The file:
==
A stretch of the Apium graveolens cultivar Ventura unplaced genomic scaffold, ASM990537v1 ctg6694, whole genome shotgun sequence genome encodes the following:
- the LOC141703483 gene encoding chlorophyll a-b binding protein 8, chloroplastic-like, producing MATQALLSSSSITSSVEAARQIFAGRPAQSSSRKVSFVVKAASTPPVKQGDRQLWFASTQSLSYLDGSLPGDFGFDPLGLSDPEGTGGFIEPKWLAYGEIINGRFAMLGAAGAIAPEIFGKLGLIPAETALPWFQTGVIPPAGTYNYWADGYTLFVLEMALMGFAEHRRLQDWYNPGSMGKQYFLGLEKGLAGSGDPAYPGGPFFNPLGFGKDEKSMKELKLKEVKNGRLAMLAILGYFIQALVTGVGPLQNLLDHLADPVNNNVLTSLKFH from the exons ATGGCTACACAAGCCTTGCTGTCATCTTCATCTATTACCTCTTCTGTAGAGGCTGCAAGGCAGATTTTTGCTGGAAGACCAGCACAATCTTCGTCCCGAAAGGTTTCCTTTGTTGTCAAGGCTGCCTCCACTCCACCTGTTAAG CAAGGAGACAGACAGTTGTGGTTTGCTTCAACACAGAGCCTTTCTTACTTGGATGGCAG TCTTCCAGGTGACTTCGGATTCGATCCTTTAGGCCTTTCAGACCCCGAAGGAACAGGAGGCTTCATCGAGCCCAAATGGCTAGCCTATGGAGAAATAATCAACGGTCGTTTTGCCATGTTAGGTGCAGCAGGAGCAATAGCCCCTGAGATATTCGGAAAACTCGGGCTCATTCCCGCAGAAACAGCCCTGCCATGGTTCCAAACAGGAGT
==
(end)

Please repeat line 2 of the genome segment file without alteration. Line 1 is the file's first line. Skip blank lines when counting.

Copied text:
- the LOC141703483 gene encoding chlorophyll a-b binding protein 8, chloroplastic-like, producing MATQALLSSSSITSSVEAARQIFAGRPAQSSSRKVSFVVKAASTPPVKQGDRQLWFASTQSLSYLDGSLPGDFGFDPLGLSDPEGTGGFIEPKWLAYGEIINGRFAMLGAAGAIAPEIFGKLGLIPAETALPWFQTGVIPPAGTYNYWADGYTLFVLEMALMGFAEHRRLQDWYNPGSMGKQYFLGLEKGLAGSGDPAYPGGPFFNPLGFGKDEKSMKELKLKEVKNGRLAMLAILGYFIQALVTGVGPLQNLLDHLADPVNNNVLTSLKFH from the exons ATGGCTACACAAGCCTTGCTGTCATCTTCATCTATTACCTCTTCTGTAGAGGCTGCAAGGCAGATTTTTGCTGGAAGACCAGCACAATCTTCGTCCCGAAAGGTTTCCTTTGTTGTCAAGGCTGCCTCCACTCCACCTGTTAAG CAAGGAGACAGACAGTTGTGGTTTGCTTCAACACAGAGCCTTTCTTACTTGGATGGCAG TCTTCCAGGTGACTTCGGATTCGATCCTTTAGGCCTTTCAGACCCCGAAGGAACAGGAGGCTTCATCGAGCCCAAATGGCTAGCCTATGGAGAAATAATCAACGGTCGTTTTGCCATGTTAGGTGCAGCAGGAGCAATAGCCCCTGAGATATTCGGAAAACTCGGGCTCATTCCCGCAGAAACAGCCCTGCCATGGTTCCAAACAGGAGT